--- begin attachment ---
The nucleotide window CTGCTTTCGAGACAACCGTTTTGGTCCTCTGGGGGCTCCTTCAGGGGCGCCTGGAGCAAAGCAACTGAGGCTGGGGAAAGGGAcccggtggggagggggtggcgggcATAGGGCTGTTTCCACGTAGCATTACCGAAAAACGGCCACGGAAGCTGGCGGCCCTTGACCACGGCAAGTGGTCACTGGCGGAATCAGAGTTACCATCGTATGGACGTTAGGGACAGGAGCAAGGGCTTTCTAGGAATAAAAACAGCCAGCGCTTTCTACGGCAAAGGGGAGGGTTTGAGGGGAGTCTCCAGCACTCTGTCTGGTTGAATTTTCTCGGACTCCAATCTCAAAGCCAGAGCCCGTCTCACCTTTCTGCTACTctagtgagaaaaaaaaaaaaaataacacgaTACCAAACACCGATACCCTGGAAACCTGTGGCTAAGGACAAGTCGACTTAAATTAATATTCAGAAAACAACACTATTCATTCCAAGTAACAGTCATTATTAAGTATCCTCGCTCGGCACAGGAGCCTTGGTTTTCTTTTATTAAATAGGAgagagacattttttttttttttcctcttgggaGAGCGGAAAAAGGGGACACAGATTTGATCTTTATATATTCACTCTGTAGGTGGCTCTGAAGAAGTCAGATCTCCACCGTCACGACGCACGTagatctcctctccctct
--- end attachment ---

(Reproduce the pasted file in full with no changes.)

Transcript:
The nucleotide window CTGCTTTCGAGACAACCGTTTTGGTCCTCTGGGGGCTCCTTCAGGGGCGCCTGGAGCAAAGCAACTGAGGCTGGGGAAAGGGAcccggtggggagggggtggcgggcATAGGGCTGTTTCCACGTAGCATTACCGAAAAACGGCCACGGAAGCTGGCGGCCCTTGACCACGGCAAGTGGTCACTGGCGGAATCAGAGTTACCATCGTATGGACGTTAGGGACAGGAGCAAGGGCTTTCTAGGAATAAAAACAGCCAGCGCTTTCTACGGCAAAGGGGAGGGTTTGAGGGGAGTCTCCAGCACTCTGTCTGGTTGAATTTTCTCGGACTCCAATCTCAAAGCCAGAGCCCGTCTCACCTTTCTGCTACTctagtgagaaaaaaaaaaaaaataacacgaTACCAAACACCGATACCCTGGAAACCTGTGGCTAAGGACAAGTCGACTTAAATTAATATTCAGAAAACAACACTATTCATTCCAAGTAACAGTCATTATTAAGTATCCTCGCTCGGCACAGGAGCCTTGGTTTTCTTTTATTAAATAGGAgagagacattttttttttttttcctcttgggaGAGCGGAAAAAGGGGACACAGATTTGATCTTTATATATTCACTCTGTAGGTGGCTCTGAAGAAGTCAGATCTCCACCGTCACGACGCACGTagatctcctctccctct